Saturday, 21 November 2009

Techniques for reducing investment risk (Part 3 of 3)


[5] Protect your assets with reasonable stop-loss orders: Professional investors also make wrong decisions, but they possess enough flexibility to admit their faults. If they purchase shares of one company and the price goes down, they usually prefer to sell them at a small loss rather than wait to see if their price climbs back to the previous level.

A stop-loss order is an instruction to liquidate your investment when its price reaches a certain level. Some investors are willing to take a loss of 10% before admitting that they have made a mistake. Know your limits and establish a clear strategy to protect yourself from catastrophic losses.

[6] Save regularly, monthly if possible, in order to ensure that you will also invest during periods of pessimism. Psychologically, it is easier to place your money in the stock market when prices are rising than when the world seems to be falling apart. Nevertheless, periods of economic misfortune tend to be the best to purchase assets at a low price.

This last principle is the most difficult to apply, since it requires enormous self-discipline. If we overreact to painful past experiences, we will overlook great investment opportunities. When the stock markets of the world go through a difficult period, the low prices can offer excellent possibilities for the future. If you adopt the habit of investing regularly, you will be able to make profitable decisions when few are willing to take any risk.

The essential principles of risk reduction will not provide you absolute protection, but they can help you keep your losses to a minimum. Whatever your strategy, check facts for yourself and never trust anybody blindly.

Times of economic adversity are often the best to rebuild an investment portfolio. As Lao-Tzu observed twenty-six centuries ago: “Truth is often paradoxical. Don't make the mistake of believing that you know what you don't know.” Making risk reduction a part of your financial plan can help preserve your peace of mind as much as your savings.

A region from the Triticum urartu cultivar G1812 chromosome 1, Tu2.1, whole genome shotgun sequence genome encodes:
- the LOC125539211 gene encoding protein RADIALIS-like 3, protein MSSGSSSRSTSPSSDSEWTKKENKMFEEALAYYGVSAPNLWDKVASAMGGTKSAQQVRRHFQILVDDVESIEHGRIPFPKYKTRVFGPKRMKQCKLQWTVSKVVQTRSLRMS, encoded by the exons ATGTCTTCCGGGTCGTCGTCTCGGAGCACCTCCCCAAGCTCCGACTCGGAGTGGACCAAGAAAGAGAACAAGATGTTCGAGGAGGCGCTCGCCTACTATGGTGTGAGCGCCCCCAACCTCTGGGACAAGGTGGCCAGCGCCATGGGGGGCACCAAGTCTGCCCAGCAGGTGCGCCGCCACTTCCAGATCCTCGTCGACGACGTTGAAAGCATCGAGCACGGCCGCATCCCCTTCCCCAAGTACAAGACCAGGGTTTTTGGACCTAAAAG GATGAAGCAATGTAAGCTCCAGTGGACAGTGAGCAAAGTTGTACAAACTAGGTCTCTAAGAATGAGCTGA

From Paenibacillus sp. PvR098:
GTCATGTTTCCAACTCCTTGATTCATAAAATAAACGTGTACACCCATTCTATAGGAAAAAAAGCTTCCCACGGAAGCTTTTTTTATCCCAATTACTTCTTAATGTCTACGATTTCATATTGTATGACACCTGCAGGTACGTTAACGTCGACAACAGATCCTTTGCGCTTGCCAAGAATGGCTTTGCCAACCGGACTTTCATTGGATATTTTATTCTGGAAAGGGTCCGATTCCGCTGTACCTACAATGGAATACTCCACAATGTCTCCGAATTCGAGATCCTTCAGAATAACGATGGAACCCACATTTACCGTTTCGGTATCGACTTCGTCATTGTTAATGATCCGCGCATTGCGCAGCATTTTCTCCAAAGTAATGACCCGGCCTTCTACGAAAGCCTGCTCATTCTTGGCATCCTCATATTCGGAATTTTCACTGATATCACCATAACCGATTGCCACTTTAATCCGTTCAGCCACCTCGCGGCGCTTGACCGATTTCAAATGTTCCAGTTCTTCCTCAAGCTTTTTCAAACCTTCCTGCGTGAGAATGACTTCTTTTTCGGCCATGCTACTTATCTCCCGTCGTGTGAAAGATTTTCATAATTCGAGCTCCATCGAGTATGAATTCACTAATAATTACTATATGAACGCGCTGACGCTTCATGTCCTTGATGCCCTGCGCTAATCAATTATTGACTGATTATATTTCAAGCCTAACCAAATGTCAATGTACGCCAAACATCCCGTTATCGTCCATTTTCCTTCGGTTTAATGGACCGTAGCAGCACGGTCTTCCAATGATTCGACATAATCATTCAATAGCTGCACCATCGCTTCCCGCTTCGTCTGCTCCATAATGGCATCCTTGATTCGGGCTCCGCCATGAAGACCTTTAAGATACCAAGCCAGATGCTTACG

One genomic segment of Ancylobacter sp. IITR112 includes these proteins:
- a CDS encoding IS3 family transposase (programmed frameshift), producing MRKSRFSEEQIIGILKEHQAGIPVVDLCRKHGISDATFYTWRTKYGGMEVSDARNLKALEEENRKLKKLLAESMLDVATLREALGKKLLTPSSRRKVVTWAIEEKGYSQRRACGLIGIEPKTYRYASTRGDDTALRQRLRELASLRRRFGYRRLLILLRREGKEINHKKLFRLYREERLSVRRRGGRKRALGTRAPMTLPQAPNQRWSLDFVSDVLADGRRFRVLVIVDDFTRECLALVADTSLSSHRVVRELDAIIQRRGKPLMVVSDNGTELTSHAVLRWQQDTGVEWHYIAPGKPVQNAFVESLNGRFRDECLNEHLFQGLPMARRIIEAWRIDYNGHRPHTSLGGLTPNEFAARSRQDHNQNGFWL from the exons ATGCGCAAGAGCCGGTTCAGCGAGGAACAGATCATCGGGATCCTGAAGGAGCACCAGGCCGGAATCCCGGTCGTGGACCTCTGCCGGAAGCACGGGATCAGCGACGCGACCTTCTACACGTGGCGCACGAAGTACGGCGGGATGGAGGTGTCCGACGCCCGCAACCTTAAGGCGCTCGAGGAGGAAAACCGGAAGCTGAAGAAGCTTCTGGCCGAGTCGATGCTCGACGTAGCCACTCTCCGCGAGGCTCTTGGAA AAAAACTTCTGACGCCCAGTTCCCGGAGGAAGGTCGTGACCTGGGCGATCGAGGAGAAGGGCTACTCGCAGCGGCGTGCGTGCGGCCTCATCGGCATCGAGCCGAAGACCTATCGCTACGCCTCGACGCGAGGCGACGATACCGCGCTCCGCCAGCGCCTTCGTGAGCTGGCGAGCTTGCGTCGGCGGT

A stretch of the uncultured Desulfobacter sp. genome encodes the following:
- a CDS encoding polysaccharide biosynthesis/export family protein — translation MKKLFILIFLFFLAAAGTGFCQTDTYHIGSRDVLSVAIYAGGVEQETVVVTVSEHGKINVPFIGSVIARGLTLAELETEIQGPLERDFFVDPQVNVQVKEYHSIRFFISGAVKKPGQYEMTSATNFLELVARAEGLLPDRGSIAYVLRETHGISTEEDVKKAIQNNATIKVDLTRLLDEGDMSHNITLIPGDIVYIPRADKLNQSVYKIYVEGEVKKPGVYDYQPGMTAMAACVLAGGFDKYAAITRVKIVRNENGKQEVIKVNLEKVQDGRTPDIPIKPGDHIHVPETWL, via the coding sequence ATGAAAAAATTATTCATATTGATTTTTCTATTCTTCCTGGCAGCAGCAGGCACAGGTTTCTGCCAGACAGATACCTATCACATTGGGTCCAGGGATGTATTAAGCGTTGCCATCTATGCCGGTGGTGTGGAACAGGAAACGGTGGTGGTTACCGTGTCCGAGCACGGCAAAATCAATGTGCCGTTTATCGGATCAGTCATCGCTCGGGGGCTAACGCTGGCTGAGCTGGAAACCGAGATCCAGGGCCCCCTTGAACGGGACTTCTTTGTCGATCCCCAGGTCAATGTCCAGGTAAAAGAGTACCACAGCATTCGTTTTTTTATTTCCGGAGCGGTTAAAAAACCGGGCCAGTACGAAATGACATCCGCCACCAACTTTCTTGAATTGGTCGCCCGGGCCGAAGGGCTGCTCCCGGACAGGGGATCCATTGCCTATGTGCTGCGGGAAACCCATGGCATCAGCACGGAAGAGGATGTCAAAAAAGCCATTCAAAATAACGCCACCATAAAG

[Text: http://johnvespasian.blogspot.com]

[Image by Athena's Pix under Creative Commons Attribution License. See the license terms under http://creativecommons.org/licenses/by/3.0/us]

Techniques for reducing investment risk
(Part 3 of 3)


[5] Protect your assets with reasonable stop-loss orders: Professional investors also make wrong decisions, but they possess enough flexibility to admit their faults. If they purchase shares of one company and the price goes down, they usually prefer to sell them at a small loss rather than wait to see if their price climbs back to the previous level.

A stop-loss order is an instruction to liquidate your investment when its price reaches a certain level. Some investors are willing to take a loss of 10% before admitting that they have made a mistake. Know your limits and establish a clear strategy to protect yourself from catastrophic losses.

[6] Save regularly, monthly if possible, in order to ensure that you will also invest during periods of pessimism. Psychologically, it is easier to place your money in the stock market when prices are rising than when the world seems to be falling apart. Nevertheless, periods of economic misfortune tend to be the best to purchase assets at a low price.

This last principle is the most difficult to apply, since it requires enormous self-discipline. If we overreact to painful past experiences, we will overlook great investment opportunities. When the stock markets of the world go through a difficult period, the low prices can offer excellent possibilities for the future. If you adopt the habit of investing regularly, you will be able to make profitable decisions when few are willing to take any risk.

The essential principles of risk reduction will not provide you absolute protection, but they can help you keep your losses to a minimum. Whatever your strategy, check facts for yourself and never trust anybody blindly.

Times of economic adversity are often the best to rebuild an investment portfolio. As Lao-Tzu observed twenty-six centuries ago: “Truth is often paradoxical. Don't make the mistake of believing that you know what you don't know.” Making risk reduction a part of your financial plan can help preserve your peace of mind as much as your savings.

[Text: http://johnvespasian.blogspot.com]

[Image by Athena's Pix under Creative Commons Attribution License. See the license terms under http://creativecommons.org/licenses/by/3.0/us]